World-renowned pianist has deep history with campus

By Gus Bode

At 8 years old, Stephan Moller was introduced to the piano, an instrument for which he would earn worldwide recognition.

Moller is an accomplished concert pianist as well as a professor at the University of Vienna, one of the biggest music schools in the world. Moller said the university staffs more than 800 faculty members that cater to more than 30,500 music majors in individualized lessons.

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Moller performed in Japan and is soon to play in Carnegie Hall, but Tuesday the musician returned to Carbondale to visit with an old friend.

Don Beattie and Moller were introduced in 1988. Beattie, a professor in the SIUC School of Music at the time, said the two met through their combined passion for music. After winning an international music festival in Vienna, Moller said he sent letters to music schools in the United States with offers to play a recital.

Beattie was the first person to respond.

“From that time on we have been best friends,” Moller said. “(Carbondale) is such a marvelous location that I always like to return to. I’ve always liked this place very much.”

In the two decades since his initial performance, Moller has returned to play in Carbondale festivals and recitals 10 times.

After 30 years of teaching, Beattie has retired, and now he and his wife work as house parents at Saint Germain Square, an apartment complex geared for SIUC students.

After two years and some renovations, Beattie opened Beethoven Hall, a concert hall located inside the complex, Sunday. For the opening ceremony Beattie said he reached out to his old friend for a performance.

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“There was absolutely no other person in this whole world to better inaugurate this hall than Stephan,” he said.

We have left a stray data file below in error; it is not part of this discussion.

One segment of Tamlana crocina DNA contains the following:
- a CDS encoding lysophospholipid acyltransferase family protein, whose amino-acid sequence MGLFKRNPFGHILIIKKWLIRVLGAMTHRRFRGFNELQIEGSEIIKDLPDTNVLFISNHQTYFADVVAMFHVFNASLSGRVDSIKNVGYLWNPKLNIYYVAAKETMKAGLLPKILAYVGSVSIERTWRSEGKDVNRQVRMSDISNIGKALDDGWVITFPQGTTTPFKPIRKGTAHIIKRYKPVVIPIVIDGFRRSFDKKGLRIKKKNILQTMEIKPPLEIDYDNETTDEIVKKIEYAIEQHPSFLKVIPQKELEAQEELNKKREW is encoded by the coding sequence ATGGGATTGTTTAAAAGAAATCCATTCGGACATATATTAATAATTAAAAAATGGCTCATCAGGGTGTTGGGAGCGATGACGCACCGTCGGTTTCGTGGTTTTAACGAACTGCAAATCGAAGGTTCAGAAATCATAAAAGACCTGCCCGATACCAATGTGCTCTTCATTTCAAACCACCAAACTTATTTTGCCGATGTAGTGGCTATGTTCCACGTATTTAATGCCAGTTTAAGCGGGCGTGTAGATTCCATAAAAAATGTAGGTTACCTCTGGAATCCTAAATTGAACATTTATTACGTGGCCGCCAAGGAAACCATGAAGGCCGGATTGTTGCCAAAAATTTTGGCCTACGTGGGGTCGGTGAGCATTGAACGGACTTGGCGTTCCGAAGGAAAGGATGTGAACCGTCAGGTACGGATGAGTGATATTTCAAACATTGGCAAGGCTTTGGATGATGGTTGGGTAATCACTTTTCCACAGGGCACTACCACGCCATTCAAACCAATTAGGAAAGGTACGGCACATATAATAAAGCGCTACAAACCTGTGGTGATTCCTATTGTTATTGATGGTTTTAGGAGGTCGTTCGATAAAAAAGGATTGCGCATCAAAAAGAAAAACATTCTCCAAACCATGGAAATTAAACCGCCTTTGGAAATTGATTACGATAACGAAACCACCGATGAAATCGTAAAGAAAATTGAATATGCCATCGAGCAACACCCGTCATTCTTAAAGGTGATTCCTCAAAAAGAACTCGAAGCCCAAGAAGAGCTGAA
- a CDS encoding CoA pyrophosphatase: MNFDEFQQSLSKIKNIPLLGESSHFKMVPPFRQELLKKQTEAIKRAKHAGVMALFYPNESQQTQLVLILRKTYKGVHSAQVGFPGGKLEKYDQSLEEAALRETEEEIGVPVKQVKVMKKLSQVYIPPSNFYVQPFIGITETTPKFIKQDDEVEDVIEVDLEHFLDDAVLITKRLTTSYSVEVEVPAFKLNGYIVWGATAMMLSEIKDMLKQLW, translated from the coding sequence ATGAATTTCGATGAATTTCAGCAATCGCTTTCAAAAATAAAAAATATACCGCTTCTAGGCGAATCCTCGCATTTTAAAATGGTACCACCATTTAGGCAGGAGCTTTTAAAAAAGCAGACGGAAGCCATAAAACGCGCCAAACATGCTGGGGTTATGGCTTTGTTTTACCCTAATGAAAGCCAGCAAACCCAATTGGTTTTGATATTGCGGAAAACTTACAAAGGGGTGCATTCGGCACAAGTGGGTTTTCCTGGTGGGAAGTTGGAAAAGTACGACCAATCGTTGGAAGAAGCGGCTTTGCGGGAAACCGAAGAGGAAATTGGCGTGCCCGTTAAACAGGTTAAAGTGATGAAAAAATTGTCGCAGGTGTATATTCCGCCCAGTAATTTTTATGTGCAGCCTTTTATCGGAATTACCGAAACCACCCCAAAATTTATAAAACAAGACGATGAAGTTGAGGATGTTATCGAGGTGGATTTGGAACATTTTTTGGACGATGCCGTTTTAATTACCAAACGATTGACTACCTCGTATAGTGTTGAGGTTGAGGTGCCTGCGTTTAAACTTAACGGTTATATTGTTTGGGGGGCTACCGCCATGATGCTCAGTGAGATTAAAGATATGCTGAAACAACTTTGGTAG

Moller performed at 7:30 p.m., Tuesday. The performance was open to the public and presented by the Beethoven Society, an organization Beattie said he created as an all-inclusive alternative to the classic performance of which he was accustomed.

“My wife Delayna and I have been to enough competitions where someone wins and others lose,” Beattie said. “There’s heartbreak. We never wanted to create that, we wanted a celebration of music.”

Since its founding, Beattie said the Beethoven Society has raised more than $500,000 for the School of Music, started chapters in Boston, Toronto and Germany, and has attracted a number of world-renowned musicians to campus. Beattie said it was this mindset that resulted in the 1984 founding of the Beethoven Society in the School of Music.

Beattie said his choice in naming the organization after Ludwig van Beethoven came not only from his admiration of Beethoven’s work as a musician but from the composer’s ideologies and personal struggles.

“Mozart seemed like he must have been a descendant directly from heaven,” Beattie said. “Beethoven is a descendant of the Earth, a man of the street, of the common people. That’s what drew me to him.”

Beattie said the School of Music and the university were not only supportive of the Beethoven Society, but also the work he and his wife put into the organization.

While he is happy for the accomplishments he’s achieved, Beattie said he struggled initially with the program.

“The first person I invited, Maurice Hinson, who’s probably the world’s foremost authority on piano music, was featured in Shryock, and 12 people came,” Beattie said. “That was a little embarrassing to say the least. That’s when I said I must create an audience.”

Beattie said he feels he since has found that audience.

City Council member Jane Adams attended Moller’s performance of Beethoven’s Ninth Symphony on Sunday’s reception.

“Hearing that symphony played by one person on the piano and the way it just flowed out of him, it was wonderful,” Adams said.

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